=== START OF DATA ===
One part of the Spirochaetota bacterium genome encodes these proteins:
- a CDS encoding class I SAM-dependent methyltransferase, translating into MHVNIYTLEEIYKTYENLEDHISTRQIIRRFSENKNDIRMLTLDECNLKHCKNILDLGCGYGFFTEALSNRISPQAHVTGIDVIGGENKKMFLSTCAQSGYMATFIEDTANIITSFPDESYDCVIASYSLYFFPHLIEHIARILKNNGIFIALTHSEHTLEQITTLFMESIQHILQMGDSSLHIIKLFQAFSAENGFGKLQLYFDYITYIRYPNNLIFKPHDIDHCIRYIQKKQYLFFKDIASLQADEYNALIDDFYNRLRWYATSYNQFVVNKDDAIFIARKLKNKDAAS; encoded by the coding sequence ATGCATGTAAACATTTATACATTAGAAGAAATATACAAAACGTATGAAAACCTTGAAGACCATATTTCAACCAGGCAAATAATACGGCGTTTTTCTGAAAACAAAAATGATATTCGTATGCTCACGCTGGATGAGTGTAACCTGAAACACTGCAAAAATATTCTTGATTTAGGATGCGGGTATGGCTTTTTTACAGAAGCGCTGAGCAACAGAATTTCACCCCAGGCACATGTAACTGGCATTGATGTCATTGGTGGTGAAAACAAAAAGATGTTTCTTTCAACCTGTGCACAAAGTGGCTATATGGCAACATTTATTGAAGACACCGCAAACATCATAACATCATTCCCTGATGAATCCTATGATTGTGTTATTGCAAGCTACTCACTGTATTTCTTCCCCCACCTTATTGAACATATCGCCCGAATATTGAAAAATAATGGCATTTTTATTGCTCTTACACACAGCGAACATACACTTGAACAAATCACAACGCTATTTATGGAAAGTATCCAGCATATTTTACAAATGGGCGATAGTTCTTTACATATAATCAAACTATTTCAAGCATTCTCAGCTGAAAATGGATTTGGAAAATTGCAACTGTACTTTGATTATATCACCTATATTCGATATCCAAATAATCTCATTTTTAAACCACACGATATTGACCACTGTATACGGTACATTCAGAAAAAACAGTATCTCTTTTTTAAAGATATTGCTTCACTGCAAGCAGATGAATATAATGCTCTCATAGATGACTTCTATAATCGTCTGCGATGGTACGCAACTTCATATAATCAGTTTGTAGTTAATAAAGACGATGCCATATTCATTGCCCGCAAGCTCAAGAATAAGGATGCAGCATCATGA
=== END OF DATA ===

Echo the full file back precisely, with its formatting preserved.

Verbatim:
One part of the Spirochaetota bacterium genome encodes these proteins:
- a CDS encoding class I SAM-dependent methyltransferase, translating into MHVNIYTLEEIYKTYENLEDHISTRQIIRRFSENKNDIRMLTLDECNLKHCKNILDLGCGYGFFTEALSNRISPQAHVTGIDVIGGENKKMFLSTCAQSGYMATFIEDTANIITSFPDESYDCVIASYSLYFFPHLIEHIARILKNNGIFIALTHSEHTLEQITTLFMESIQHILQMGDSSLHIIKLFQAFSAENGFGKLQLYFDYITYIRYPNNLIFKPHDIDHCIRYIQKKQYLFFKDIASLQADEYNALIDDFYNRLRWYATSYNQFVVNKDDAIFIARKLKNKDAAS; encoded by the coding sequence ATGCATGTAAACATTTATACATTAGAAGAAATATACAAAACGTATGAAAACCTTGAAGACCATATTTCAACCAGGCAAATAATACGGCGTTTTTCTGAAAACAAAAATGATATTCGTATGCTCACGCTGGATGAGTGTAACCTGAAACACTGCAAAAATATTCTTGATTTAGGATGCGGGTATGGCTTTTTTACAGAAGCGCTGAGCAACAGAATTTCACCCCAGGCACATGTAACTGGCATTGATGTCATTGGTGGTGAAAACAAAAAGATGTTTCTTTCAACCTGTGCACAAAGTGGCTATATGGCAACATTTATTGAAGACACCGCAAACATCATAACATCATTCCCTGATGAATCCTATGATTGTGTTATTGCAAGCTACTCACTGTATTTCTTCCCCCACCTTATTGAACATATCGCCCGAATATTGAAAAATAATGGCATTTTTATTGCTCTTACACACAGCGAACATACACTTGAACAAATCACAACGCTATTTATGGAAAGTATCCAGCATATTTTACAAATGGGCGATAGTTCTTTACATATAATCAAACTATTTCAAGCATTCTCAGCTGAAAATGGATTTGGAAAATTGCAACTGTACTTTGATTATATCACCTATATTCGATATCCAAATAATCTCATTTTTAAACCACACGATATTGACCACTGTATACGGTACATTCAGAAAAAACAGTATCTCTTTTTTAAAGATATTGCTTCACTGCAAGCAGATGAATATAATGCTCTCATAGATGACTTCTATAATCGTCTGCGATGGTACGCAACTTCATATAATCAGTTTGTAGTTAATAAAGACGATGCCATATTCATTGCCCGCAAGCTCAAGAATAAGGATGCAGCATCATGA